Kafidowa: We have been occupied by the Russian forces since February 24. It started with shelling of a military base nearby at 5am. And then the second shelling took place at about 11am. I saw fighter jets and panicked and went to the bomb shelter. After four to five hours, Russian forces came into the city. There is a strict curfew from 5pm to 8am. Sometimes Russian military personnel come into the city. They have killed a few civilians because the locals did not comply with the military regulations. One person, allegedly, for wearing army pants; an ambulance was fired at. No one knows who was inside there.
People go out during daytime to stand in lines for food. I do not see any resistance here, but it is hard to imagine how to resist when a Russian convoy comes into the city with 100 tanks and 100 armored personnel vehicles. Some people are overwhelmed because all of this happened so fast, people are still processing the fact. After [civilian] vehicles were shot at near several entry points, people stopped trying to get out. No one else has tried since.
I have worked and lived in Kyiv for the last four years and my studio is still there.
Although I very much want to believe that there will be an attempt to bring us back into Ukrainian sovereignty, every day this hope diminishes. We were just discussing in our family what we are going to eat in ten days because it is unclear from where exactly food will come to us.
Researcher, writer, based in Kyiv, currently staying in Kremenchuk.
Mdivani:Why did you leave Kyiv? How do you see the current events progressing?
Bazdyrieva: I woke up from the explosions, and after two hours of panic, I made it to my sister who lives on the other side of Kyiv. For the first two days of the invasion, we lived in a basement that most likely has not been used by anyone since World War II. There were sirens that evoked a phantom memory of that war. Like most of the post-Soviets, I grew up with the legacy of World War II and all these attributes of war were familiar to me from films or from stories of our family members. I could not imagine them being part of my life. But it is indescribable when fighter planes are in the air above your head—what is going on now is beyond words and beyond representation. My sister and I moved south of Kyiv to be with our family; we are still endangered, as we are equally close to Kyiv, Kharkiv, Kherson and Dnipro.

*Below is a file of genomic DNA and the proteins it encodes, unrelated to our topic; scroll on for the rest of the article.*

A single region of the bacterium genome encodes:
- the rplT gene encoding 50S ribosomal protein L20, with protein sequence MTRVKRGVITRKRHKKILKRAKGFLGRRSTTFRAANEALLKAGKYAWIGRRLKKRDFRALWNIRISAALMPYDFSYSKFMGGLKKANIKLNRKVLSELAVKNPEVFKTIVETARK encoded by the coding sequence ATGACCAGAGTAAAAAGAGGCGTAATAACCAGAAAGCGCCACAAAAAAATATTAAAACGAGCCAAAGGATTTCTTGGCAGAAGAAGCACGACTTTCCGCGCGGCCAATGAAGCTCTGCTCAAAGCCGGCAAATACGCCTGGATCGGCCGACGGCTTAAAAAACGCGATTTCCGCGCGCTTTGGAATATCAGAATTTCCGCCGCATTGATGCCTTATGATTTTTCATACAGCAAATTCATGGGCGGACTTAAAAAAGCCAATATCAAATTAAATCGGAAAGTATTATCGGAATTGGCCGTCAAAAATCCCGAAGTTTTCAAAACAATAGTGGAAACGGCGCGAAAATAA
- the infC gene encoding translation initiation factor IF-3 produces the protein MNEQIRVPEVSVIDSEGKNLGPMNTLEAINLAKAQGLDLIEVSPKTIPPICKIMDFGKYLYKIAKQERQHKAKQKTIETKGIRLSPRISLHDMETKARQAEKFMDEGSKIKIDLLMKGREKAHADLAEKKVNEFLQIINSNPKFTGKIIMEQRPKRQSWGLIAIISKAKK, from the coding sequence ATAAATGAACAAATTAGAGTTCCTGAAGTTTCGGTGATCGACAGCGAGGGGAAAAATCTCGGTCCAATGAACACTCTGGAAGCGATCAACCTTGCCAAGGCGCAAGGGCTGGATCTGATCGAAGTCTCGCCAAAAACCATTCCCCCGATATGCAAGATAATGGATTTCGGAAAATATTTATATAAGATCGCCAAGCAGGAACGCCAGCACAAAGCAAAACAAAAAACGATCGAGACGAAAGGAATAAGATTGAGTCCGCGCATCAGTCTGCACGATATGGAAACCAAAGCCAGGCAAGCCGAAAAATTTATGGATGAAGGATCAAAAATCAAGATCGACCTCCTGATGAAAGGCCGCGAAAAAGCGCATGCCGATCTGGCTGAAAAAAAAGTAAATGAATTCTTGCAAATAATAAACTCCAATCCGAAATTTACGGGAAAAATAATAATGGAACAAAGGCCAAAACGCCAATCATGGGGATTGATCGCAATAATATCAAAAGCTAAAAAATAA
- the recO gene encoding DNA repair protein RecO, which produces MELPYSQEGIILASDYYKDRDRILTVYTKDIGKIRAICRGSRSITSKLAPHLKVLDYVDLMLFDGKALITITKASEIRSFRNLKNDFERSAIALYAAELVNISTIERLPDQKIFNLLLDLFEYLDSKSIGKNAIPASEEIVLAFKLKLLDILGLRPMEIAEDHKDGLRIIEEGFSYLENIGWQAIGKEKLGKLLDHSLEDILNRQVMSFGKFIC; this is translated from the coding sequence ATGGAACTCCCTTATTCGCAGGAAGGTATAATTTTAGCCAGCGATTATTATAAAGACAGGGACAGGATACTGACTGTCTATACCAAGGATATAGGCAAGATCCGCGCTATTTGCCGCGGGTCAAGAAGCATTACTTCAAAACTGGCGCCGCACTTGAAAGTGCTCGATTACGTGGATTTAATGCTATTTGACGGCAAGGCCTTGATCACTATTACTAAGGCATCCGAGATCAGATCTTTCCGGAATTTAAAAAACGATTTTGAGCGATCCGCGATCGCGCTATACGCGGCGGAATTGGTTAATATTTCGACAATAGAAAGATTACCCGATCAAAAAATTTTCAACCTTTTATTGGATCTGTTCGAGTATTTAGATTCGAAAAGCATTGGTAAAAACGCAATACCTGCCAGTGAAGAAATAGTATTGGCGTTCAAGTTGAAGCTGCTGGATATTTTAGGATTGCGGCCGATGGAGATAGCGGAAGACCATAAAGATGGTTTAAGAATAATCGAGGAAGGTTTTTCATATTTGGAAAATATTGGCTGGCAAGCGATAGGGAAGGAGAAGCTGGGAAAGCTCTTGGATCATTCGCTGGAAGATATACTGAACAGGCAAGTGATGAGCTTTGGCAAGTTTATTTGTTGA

It is a diagnosis of schizophrenia over in Russia, where I have lived and worked on numerous occasions. This is a place where words do not match the reality, there is a constructed world with no possibility of truth. The majority of Russians do believe that they are under attack by the US, they believe they are fighting fascism, they don’t notice their dehumanized reality. But even those who say they didn’t choose Putin are not aware of their imminent imperialism. Thinking of Putin as the main evil is now convenient for many. But who launches the rockets that destroy our cities and kill civilians? Who writes tons of propaganda messages? Who publishes them? Who are those people that for decades have been contributing to this massive machine of violence? Who twists the truth? Who turns a blind eye? Who are those who commit these slow crimes and quick crimes? Ordinary people. I’ve always been terrified by layers and layers of colonial and imperial thinking that is engrained deeply in all aspects of daily life and even more so on the level of cultural production. This war is a part of their logic. It is important to not deny Russian people a sense of agency and accountability, to not find justification for their complicity. The banality of evil. It’s too easy to hide one’s political ignorance by the abstract and internalized figure of authoritarianism, while others find the strength to speak up.
People in Ukraine have an amazing fighting spirit across all cities. Of course, it is scary for everyone, yet, at the same time there is an understanding that many people won’t surrender. Ukrainians were simply going about their lives. We did not hate Russians; various sociological surveys prove that. But after this there will be an abyss between the countries that most likely won’t be filled—also because Russians are unwilling to do their work. They are unwilling to call things by their true names and get back into reality. I doubt we can talk about the Cold War format coming back because there is a different techno-political situation right now. To get the grasp of the consequences of this war one needs to look closer to theories of cyberwar, which is, to put it simply, the attack on the very possibility of making sense of reality. I want to end by quoting cyberwar theorist Svitlana Matviyenko: “Cyberwar is broader than any isolated, sequential, or distributed attacks on digital or physical infrastructure. The attacks, destructive or symbolic, are only an element of cyberwar’s immersive theater. Cyberwar epistemology is like a cancer of sense-making, growing abnormally and beyond limits according to the logic of paranoia, the creation of which everyone plays a part, even you, by connecting the dots."1